The Massive Number Of Wives King Solomon Had

King Solomon, the ancient king of Israel whose wisdom made him a key figure in the historical narrative of the Old Testament, has been taught about in both Sunday School and in serious Biblical and historical scholarship for centuries. Solomon's wise rulings, for example, impart wisdom to Jews and Christians, and his own writings of poetry and brief truisms are studied not just as sacred writ but as Western literature as well.

Solomon was also depicted in the Bible as indescribably wealthy. Indeed, though oftentimes the narrative presented in sacred writings, such as the Bible, doesn't always match up with documented historical fact, historians are in general agreement that he may have been one of the richest men to ever live, according to Marketwatch.

Not uncommon for a man of his time and culture, Solomon also had a staggering number of wives. Unfortunately, according to the Bible, his propensity for taking wives cost his kingdom dearly after his reign. This is the story of Solomon and the massive number of wives he had.

Solomon had around 1,000 wives and concubines

According to I Kings 11:3, Solomon had 700 wives. By comparison, most modern practitioners of polygamy tend to keep the number of wives limited to one or two digits. For example, according to The Daily Mail, as of 2011 an Indian man named Ziona Chana had 39 wives. As of 2016, a Nigerian man named Mohammed Bello Abubakar had 97 wives, according to India Today. Mormon pioneers Joseph Smith and Brigham Young had 30 and 55 wives, respectively, according to The Vintage News.

In addition to his 700 wives, Solomon also had 300 concubines, according to the Biblical narrative. PerĀ Britannica, concubinage is the practice of a man and a woman entering into a permanent, and sexual, relationship, but without the legal benefit of marriage. So for example, a child born to a concubine would not have the same legal and inheritance rights as a child born to a wife.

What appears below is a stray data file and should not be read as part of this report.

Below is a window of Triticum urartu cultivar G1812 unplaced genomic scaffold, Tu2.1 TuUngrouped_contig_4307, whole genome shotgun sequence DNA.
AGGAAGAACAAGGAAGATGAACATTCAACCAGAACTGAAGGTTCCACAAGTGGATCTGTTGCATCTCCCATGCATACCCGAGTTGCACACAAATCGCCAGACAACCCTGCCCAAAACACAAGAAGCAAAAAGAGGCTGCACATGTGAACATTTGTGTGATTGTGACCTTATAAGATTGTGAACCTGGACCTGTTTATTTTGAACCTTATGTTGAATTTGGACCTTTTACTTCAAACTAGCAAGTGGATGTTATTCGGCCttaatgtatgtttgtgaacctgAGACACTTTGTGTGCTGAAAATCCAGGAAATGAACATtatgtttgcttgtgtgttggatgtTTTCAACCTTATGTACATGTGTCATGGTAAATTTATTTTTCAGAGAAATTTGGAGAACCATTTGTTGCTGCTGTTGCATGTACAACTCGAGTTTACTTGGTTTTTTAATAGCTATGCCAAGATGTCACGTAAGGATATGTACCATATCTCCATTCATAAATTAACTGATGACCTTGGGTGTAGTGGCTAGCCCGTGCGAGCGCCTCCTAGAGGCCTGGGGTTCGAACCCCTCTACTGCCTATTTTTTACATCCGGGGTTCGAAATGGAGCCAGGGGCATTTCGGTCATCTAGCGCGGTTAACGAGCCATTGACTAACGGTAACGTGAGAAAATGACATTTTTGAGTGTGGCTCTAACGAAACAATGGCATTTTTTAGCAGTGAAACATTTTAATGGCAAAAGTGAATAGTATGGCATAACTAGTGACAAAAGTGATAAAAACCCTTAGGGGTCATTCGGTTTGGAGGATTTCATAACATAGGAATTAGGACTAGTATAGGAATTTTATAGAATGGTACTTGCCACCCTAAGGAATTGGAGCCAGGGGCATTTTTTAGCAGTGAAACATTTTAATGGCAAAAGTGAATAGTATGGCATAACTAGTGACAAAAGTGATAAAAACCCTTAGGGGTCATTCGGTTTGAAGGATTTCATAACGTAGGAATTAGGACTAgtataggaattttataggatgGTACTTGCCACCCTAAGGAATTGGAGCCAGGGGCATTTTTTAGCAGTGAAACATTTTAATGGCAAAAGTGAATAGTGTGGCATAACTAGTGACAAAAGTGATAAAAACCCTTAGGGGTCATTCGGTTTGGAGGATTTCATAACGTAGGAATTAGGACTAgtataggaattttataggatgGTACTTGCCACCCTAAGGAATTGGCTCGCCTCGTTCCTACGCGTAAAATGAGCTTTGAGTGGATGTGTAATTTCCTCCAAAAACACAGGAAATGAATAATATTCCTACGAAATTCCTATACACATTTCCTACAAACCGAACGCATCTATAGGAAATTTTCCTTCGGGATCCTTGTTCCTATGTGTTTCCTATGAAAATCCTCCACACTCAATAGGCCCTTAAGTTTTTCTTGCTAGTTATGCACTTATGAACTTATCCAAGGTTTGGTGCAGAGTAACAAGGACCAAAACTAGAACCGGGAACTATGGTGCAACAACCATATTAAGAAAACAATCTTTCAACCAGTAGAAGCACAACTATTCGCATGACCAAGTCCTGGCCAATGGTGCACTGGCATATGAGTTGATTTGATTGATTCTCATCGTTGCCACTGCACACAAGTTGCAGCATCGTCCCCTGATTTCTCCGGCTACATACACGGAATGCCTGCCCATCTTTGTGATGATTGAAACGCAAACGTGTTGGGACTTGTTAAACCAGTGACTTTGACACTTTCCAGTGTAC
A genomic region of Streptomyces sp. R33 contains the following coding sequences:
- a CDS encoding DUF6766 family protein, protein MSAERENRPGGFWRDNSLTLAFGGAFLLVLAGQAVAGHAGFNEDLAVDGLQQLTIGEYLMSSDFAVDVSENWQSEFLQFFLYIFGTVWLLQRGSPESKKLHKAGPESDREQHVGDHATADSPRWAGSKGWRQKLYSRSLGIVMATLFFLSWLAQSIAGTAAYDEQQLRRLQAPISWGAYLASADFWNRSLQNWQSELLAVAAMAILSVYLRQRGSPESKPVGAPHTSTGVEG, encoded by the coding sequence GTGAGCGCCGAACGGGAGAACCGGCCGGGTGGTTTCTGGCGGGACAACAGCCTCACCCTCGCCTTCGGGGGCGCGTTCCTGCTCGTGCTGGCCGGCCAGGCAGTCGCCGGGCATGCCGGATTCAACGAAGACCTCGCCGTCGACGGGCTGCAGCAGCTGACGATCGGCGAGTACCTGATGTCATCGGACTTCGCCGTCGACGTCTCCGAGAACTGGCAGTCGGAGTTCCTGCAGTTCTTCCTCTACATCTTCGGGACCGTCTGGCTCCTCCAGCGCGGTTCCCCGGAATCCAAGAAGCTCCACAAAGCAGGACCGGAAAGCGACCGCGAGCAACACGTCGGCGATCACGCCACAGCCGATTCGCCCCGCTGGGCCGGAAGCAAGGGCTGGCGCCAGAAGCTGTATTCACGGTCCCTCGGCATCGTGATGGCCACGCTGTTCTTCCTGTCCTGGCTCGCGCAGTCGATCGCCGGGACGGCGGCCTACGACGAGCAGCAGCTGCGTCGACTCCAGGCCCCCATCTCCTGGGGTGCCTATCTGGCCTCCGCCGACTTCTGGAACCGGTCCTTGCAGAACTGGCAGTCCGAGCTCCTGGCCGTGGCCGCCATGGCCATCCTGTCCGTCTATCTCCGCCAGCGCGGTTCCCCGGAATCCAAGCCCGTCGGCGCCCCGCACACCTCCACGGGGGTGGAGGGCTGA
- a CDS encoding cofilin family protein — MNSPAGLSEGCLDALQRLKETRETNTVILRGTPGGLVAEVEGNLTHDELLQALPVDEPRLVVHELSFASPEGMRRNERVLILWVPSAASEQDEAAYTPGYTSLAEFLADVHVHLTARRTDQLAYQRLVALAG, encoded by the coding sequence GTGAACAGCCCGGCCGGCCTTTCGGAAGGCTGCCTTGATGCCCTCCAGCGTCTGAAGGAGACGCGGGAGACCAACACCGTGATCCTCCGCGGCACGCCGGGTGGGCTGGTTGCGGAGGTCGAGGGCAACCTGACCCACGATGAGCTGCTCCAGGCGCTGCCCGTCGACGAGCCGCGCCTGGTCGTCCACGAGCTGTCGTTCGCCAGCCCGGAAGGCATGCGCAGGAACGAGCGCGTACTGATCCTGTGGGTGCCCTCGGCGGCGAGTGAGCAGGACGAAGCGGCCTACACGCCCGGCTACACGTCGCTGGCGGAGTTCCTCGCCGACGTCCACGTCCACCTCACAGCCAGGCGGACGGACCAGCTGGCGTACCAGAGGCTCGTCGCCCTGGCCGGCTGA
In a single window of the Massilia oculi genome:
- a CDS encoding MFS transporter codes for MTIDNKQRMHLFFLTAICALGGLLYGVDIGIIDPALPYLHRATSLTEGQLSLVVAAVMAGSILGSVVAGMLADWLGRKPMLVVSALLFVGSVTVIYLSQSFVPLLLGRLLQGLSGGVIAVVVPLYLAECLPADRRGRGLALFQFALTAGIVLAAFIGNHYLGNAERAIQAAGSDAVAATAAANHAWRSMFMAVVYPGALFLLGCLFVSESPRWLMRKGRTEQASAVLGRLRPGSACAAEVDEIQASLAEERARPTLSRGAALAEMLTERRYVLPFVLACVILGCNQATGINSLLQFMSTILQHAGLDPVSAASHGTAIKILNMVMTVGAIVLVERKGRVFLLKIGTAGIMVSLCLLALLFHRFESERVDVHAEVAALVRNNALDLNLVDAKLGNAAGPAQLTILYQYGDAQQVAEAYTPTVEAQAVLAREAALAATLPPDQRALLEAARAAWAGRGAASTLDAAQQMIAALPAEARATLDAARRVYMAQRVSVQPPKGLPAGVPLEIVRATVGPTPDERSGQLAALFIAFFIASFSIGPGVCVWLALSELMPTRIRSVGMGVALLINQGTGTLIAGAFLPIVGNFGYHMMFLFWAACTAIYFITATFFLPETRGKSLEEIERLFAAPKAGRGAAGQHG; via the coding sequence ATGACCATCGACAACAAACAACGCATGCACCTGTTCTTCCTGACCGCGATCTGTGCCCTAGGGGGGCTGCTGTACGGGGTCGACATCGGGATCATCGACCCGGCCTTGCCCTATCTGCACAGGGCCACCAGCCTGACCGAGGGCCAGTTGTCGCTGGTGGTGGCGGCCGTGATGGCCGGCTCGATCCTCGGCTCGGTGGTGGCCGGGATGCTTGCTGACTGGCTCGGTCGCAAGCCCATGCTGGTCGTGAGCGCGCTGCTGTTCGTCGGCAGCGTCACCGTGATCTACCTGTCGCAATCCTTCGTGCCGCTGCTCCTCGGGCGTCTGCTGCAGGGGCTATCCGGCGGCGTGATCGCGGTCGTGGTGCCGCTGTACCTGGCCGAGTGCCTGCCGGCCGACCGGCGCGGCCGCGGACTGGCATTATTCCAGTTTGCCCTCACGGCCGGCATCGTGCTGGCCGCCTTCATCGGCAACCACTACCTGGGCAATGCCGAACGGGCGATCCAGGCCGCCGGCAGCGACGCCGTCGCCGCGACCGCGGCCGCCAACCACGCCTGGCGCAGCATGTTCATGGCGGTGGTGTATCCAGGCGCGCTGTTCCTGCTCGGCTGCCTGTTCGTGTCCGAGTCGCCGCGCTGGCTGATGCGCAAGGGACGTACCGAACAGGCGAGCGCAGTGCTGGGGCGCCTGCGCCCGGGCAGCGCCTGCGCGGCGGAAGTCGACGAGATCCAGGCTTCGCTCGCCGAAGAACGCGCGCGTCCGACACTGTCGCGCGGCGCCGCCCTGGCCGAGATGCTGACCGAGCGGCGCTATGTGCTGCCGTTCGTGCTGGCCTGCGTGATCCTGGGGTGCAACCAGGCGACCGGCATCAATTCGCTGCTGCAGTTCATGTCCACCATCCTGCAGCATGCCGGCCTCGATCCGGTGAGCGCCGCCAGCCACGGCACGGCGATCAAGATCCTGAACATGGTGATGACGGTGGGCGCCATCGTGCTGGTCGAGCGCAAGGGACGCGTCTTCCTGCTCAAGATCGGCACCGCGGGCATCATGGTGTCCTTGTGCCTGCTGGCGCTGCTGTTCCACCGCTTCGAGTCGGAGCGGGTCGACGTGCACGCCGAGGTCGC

Why did Solomon have so many wives and concubines? At least one of his marriages, to the daughter of the Egyptian Pharaoh, was, according to I Kings 3:1, a political alliance. Similarly, Solomon was simply quite fond of women, according to the Biblical narrative.

The bible says that Solomon's fondness for wives cost his kingdom dearly

Not all of Solomon's wives were Israelite women. Indeed, the Old Testament narrative says that the ancient king took his wives from among the neighboring tribes of the Moabites, Ammonites, Edomites, Sidonians, and Hittites. What's more, that was explicitly not allowed.

"They were from nations about which the Lord had told the Israelites, 'You must not intermarry with them, because they will surely turn your hearts after their gods,'" according to I Kings 11.

Indeed, according to the narrative, just as God had predicted, Solomon allowed his foreign wives to worship their tribal gods, and to even set up temples to worship them. God punished the king for this, according to the narrative, by stripping away the power of his kingly office after he died, and by setting the stage for a later split in the ancient kingdom.

However, according to Bible critic Jerome T. Walsh, via JSTOR, the Biblical account of Solomon may be less actual history and more of a fable, compiled by later editors, to blame the eventual splitting of the kingdom on Solomon's sins.